WASHINGTON -- While the intricacies of international diplomacy might be slow and boring, Tuesday's coordinated action by the State Department to expel Syria's top diplomat from the United States was anything but.

Following the May 25 massacre in the Syrian village of Houla, a number of nations, including the United States, expelled Syria's top-ranking diplomat stationed in their respective nations.

DCist's Martin Austermuhle, who once worked for the Venezuelan Embassy in D.C., details just how serious the expulsion is.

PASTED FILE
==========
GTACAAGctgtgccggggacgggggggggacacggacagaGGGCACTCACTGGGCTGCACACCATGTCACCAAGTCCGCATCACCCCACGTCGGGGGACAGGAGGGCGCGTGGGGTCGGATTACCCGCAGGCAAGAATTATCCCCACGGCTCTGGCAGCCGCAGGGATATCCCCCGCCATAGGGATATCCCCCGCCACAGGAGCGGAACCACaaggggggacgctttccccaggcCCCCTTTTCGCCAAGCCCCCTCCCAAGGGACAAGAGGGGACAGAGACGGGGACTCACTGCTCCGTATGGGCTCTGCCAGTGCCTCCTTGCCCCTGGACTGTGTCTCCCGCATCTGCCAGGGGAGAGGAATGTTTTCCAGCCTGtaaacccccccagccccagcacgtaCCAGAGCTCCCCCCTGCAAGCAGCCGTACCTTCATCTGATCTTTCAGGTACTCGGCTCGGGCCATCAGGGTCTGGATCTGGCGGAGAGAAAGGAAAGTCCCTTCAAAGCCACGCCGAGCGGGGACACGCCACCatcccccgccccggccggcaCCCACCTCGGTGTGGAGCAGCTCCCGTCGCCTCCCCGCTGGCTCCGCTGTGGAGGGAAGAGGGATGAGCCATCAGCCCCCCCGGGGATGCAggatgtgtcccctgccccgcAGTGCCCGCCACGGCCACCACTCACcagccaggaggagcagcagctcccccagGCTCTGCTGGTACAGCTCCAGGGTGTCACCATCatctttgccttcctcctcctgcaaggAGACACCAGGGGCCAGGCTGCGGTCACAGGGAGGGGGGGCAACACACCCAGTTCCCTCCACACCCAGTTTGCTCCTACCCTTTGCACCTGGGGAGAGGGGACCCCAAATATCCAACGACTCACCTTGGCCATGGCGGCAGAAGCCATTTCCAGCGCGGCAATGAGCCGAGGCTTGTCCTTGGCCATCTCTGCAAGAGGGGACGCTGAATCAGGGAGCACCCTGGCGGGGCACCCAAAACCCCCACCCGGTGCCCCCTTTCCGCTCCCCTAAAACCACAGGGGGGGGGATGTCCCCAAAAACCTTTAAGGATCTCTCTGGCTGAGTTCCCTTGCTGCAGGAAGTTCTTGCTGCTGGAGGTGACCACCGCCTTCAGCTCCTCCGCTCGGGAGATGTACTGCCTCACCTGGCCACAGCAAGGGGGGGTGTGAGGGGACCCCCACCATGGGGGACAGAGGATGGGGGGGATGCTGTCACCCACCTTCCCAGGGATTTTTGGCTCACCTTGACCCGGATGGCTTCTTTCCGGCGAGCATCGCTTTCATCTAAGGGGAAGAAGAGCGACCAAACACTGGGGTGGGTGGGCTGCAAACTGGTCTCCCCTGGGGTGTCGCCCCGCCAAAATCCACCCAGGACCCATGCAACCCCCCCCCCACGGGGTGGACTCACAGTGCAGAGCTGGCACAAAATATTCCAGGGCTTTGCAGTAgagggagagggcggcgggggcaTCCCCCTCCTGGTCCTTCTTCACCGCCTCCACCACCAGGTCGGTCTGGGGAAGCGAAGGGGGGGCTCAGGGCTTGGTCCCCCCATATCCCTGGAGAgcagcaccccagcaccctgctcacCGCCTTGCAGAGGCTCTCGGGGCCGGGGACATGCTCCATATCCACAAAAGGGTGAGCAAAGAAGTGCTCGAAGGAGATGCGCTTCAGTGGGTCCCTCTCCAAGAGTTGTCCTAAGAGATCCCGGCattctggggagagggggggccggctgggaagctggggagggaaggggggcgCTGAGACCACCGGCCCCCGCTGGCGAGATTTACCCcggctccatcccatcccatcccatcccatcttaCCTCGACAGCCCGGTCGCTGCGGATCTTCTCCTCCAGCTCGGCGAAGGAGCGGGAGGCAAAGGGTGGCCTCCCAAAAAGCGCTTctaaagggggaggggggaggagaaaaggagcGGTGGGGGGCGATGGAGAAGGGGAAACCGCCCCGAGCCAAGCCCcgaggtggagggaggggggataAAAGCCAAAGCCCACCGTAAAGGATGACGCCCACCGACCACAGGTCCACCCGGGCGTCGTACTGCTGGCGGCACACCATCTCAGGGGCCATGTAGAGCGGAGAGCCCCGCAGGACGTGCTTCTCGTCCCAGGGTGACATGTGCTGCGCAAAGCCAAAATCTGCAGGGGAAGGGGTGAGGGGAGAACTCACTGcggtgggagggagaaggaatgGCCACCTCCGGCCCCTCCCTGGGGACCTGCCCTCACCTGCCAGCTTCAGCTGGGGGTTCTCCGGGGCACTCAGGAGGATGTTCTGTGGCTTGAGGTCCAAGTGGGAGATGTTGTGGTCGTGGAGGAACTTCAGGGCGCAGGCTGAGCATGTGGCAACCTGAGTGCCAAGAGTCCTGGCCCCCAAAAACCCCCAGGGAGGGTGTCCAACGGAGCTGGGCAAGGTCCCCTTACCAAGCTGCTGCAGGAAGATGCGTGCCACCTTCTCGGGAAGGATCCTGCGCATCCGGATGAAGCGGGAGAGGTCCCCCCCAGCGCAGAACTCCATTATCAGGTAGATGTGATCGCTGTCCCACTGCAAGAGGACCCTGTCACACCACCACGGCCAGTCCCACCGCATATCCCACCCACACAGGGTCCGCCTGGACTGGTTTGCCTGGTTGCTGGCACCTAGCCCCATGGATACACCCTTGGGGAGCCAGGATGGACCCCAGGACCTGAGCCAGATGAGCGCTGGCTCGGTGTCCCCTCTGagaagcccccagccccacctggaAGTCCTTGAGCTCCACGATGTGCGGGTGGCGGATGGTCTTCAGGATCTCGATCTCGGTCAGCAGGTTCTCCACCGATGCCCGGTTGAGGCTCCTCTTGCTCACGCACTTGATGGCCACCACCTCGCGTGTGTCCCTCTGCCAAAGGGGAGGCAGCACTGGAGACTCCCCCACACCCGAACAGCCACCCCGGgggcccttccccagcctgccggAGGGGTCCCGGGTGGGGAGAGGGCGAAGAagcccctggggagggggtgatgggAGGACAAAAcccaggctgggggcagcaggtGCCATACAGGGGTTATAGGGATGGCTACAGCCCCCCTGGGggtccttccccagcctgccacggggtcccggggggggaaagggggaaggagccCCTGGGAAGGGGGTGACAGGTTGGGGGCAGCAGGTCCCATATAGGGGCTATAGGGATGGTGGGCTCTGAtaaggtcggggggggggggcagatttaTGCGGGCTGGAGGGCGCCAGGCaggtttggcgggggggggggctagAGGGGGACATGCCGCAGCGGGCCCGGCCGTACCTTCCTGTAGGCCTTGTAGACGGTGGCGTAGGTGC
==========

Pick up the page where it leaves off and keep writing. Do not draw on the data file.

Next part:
For history buffs, Syria's embassy in the Kalorama neighborhood, located at 23rd Street NW and Wyoming Avenue, holds special significance. It's where William Howard Taft, the one-time U.S. president who also served as chief justice of the U.S. Supreme Court, used to live.

The home is around the corner from Donald Rumsfeld's former home on Kalorama Road, the French ambassador's residence and the Embassy of Monaco.

Taft died at the house in March 1930. A mounted military procession carried his body from the home to the Capitol rotunda, where it laid in state before a funeral service at All Soul's Unitarian Church at 16th and Harvard Street NW, where Taft was a communicant, according to "The Last Salute: Civil and Military Funeral, 1969-1969."

Taft previously lived at No. 5 Dupont Circle, a home that no longer exists.

Here's archival footage of Taft at his home and out on the golf course, among other places: